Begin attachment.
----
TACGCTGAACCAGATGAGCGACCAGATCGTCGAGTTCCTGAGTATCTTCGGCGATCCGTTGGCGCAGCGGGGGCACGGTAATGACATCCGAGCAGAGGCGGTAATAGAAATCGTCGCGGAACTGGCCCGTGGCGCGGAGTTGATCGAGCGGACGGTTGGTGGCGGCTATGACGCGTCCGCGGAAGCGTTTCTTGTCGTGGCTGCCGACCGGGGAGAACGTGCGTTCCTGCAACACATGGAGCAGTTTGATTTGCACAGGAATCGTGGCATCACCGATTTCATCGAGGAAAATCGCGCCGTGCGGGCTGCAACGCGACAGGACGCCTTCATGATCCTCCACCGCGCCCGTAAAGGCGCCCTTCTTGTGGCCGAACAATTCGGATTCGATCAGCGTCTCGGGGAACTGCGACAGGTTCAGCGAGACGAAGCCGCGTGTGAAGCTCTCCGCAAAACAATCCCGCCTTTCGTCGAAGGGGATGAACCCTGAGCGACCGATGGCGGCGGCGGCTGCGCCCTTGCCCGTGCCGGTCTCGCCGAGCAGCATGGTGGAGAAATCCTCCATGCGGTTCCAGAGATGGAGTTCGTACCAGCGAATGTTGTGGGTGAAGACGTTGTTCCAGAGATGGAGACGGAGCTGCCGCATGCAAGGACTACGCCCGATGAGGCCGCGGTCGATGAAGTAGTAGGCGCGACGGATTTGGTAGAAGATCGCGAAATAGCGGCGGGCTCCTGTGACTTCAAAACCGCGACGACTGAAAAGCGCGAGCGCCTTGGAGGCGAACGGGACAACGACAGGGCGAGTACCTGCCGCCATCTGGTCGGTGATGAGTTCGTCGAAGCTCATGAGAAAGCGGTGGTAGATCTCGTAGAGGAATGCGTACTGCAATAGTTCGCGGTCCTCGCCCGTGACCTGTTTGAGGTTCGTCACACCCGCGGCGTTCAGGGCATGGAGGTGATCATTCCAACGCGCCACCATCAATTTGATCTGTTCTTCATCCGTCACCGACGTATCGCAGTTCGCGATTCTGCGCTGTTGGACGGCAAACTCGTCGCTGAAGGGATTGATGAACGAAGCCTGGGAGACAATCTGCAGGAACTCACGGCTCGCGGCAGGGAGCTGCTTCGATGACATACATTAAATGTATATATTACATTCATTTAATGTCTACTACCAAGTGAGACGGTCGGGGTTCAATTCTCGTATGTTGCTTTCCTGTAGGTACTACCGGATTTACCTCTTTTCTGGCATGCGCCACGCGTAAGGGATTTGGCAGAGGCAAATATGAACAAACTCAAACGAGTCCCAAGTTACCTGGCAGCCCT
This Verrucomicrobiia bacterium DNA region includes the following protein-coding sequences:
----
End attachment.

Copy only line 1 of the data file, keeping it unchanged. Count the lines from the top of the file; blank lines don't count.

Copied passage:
TACGCTGAACCAGATGAGCGACCAGATCGTCGAGTTCCTGAGTATCTTCGGCGATCCGTTGGCGCAGCGGGGGCACGGTAATGACATCCGAGCAGAGGCGGTAATAGAAATCGTCGCGGAACTGGCCCGTGGCGCGGAGTTGATCGAGCGGACGGTTGGTGGCGGCTATGACGCGTCCGCGGAAGCGTTTCTTGTCGTGGCTGCCGACCGGGGAGAACGTGCGTTCCTGCAACACATGGAGCAGTTTGATTTGCACAGGAATCGTGGCATCACCGATTTCATCGAGGAAAATCGCGCCGTGCGGGCTGCAACGCGACAGGACGCCTTCATGATCCTCCACCGCGCCCGTAAAGGCGCCCTTCTTGTGGCCGAACAATTCGGATTCGATCAGCGTCTCGGGGAACTGCGACAGGTTCAGCGAGACGAAGCCGCGTGTGAAGCTCTCCGCAAAACAATCCCGCCTTTCGTCGAAGGGGATGAACCCTGAGCGACCGATGGCGGCGGCGGCTGCGCCCTTGCCCGTGCCGGTCTCGCCGAGCAGCATGGTGGAGAAATCCTCCATGCGGTTCCAGAGATGGAGTTCGTACCAGCGAATGTTGTGGGTGAAGACGTTGTTCCAGAGATGGAGACGGAGCTGCCGCATGCAAGGACTACGCCCGATGAGGCCGCGGTCGATGAAGTAGTAGGCGCGACGGATTTGGTAGAAGATCGCGAAATAGCGGCGGGCTCCTGTGACTTCAAAACCGCGACGACTGAAAAGCGCGAGCGCCTTGGAGGCGAACGGGACAACGACAGGGCGAGTACCTGCCGCCATCTGGTCGGTGATGAGTTCGTCGAAGCTCATGAGAAAGCGGTGGTAGATCTCGTAGAGGAATGCGTACTGCAATAGTTCGCGGTCCTCGCCCGTGACCTGTTTGAGGTTCGTCACACCCGCGGCGTTCAGGGCATGGAGGTGATCATTCCAACGCGCCACCATCAATTTGATCTGTTCTTCATCCGTCACCGACGTATCGCAGTTCGCGATTCTGCGCTGTTGGACGGCAAACTCGTCGCTGAAGGGATTGATGAACGAAGCCTGGGAGACAATCTGCAGGAACTCACGGCTCGCGGCAGGGAGCTGCTTCGATGACATACATTAAATGTATATATTACATTCATTTAATGTCTACTACCAAGTGAGACGGTCGGGGTTCAATTCTCGTATGTTGCTTTCCTGTAGGTACTACCGGATTTACCTCTTTTCTGGCATGCGCCACGCGTAAGGGATTTGGCAGAGGCAAATATGAACAAACTCAAACGAGTCCCAAGTTACCTGGCAGCCCT